Black History: Vernon African Methodist Episcopal Church (1905)
Vernon African Methodist Episcopal (AME) Church is located at 311 North Greenwood Avenue in Tulsa, Oklahoma. Vernon is the only remaining edifice from the worst race massacre in American history in 1921 and the only black-owned structure from the Historic Black Wall Street era. It is also the oldest continuously-operating church in Oklahoma.
Vernon AME started in a one-room house located at 549 North Detroit Street in 1905 when African Methodism first arrived in Tulsa, which was then part of Indian Territory. Reverend J. E. Roy was the first pastor, followed by Reverend R. A. Devers in 1906. By that point worshippers met at Gurley Hall at 114 North Greenwood Avenue. The congregation grew from 8 to 16 members soon after and they moved to Barksdale Hall on East Archer. The congregation began its first building project at Hartford and Archer streets during Rev. Devers one-year tenure. The building project resulted in the construction of a small frame house which was completed under Reverend G. H. Burton and renamed Burton Chapel by the 71-member congregation in 1907.
The present site of Vernon was purchased in 1908 for the sum of $290.00, with a down payment of $100.00 made by the trustees. Voting to change the church’s name from Burton Chapel to Vernon AME Church in honor of Registrar of the Treasury, W. T. Vernon, who was appointed by President Theodore Roosevelt in 1906. Additional land was purchased and by 1914 the old church structure was torn down and a new brick basement for a new church was constructed. However, the Tulsa Race Massacre on June 1, 1921 left black-owned homes, schools, and businesses destroyed and the new Vernon brick basement in ruins.
Vernon AME rapidly rebuilt after the Massacre. Immediately after the destruction of Greenwood Avenue and Black Wall Street, the Vernon congregation began growing a building fund of $1,100.00 to rebuild the structure. During that time, its membership doubled from 200 congregants to 400 congregants.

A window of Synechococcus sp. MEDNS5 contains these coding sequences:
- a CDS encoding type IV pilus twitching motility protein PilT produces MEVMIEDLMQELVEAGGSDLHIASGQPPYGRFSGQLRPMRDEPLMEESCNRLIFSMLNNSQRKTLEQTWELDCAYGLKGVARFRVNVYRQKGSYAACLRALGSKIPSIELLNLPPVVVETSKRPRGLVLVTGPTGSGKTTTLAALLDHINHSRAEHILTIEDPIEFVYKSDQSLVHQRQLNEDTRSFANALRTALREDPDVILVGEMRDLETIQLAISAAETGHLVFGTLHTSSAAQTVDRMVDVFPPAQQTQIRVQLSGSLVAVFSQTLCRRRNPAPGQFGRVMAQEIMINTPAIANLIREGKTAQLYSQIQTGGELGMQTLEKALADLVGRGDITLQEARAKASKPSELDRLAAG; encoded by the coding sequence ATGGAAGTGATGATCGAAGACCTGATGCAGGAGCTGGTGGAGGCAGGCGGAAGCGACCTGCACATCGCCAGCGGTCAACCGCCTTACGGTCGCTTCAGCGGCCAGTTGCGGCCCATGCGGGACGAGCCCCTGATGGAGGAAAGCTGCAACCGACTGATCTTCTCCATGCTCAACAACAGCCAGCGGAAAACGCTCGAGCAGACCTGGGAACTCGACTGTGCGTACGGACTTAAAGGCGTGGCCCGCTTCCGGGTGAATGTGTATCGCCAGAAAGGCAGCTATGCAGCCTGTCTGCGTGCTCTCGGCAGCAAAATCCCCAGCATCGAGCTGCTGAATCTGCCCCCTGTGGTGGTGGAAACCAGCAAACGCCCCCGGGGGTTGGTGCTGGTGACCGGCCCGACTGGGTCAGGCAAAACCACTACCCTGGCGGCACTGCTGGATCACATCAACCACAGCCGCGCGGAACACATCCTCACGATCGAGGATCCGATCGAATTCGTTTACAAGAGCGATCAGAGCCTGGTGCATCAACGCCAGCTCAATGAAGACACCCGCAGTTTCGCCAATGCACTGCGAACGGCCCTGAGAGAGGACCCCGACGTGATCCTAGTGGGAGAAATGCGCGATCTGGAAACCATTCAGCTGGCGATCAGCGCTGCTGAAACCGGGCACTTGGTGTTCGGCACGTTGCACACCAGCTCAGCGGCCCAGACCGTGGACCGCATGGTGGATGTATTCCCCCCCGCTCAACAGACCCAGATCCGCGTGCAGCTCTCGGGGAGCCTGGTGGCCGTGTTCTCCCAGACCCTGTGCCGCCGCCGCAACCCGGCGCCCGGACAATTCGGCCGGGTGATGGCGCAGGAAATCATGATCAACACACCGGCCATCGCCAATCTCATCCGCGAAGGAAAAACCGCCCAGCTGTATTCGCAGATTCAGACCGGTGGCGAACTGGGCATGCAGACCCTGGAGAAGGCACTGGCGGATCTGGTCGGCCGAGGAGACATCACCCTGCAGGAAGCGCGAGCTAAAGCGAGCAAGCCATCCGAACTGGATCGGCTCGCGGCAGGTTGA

The rapid rebirth of Vernon became an iconic monument to the devastated community and gave a sense of normalcy after the tragic event. The church opened its doors to Tulsa’s Booker T. Washington high school students while their facility was being rebuilt. Vernon also became the site of various community events.
The main church building was finally completed in 1928. By 1940, the membership had grown to over 800 and a neon welcome sign was erected as a beacon of hope. One of the most notable pastors of Vernon was Reverend Ben H. Hill, who had an extensive experience in church and educational work. Hill took a group of youth from the church to the famous March on Washington in 1963 and under his leadership the Church took on many other notable projects.
Listed on the National Register of Historic Places in August 2018, Vernon remains a visual reminder of the reconstruction process after the Tulsa Massacre, a landmark and symbol of persistence.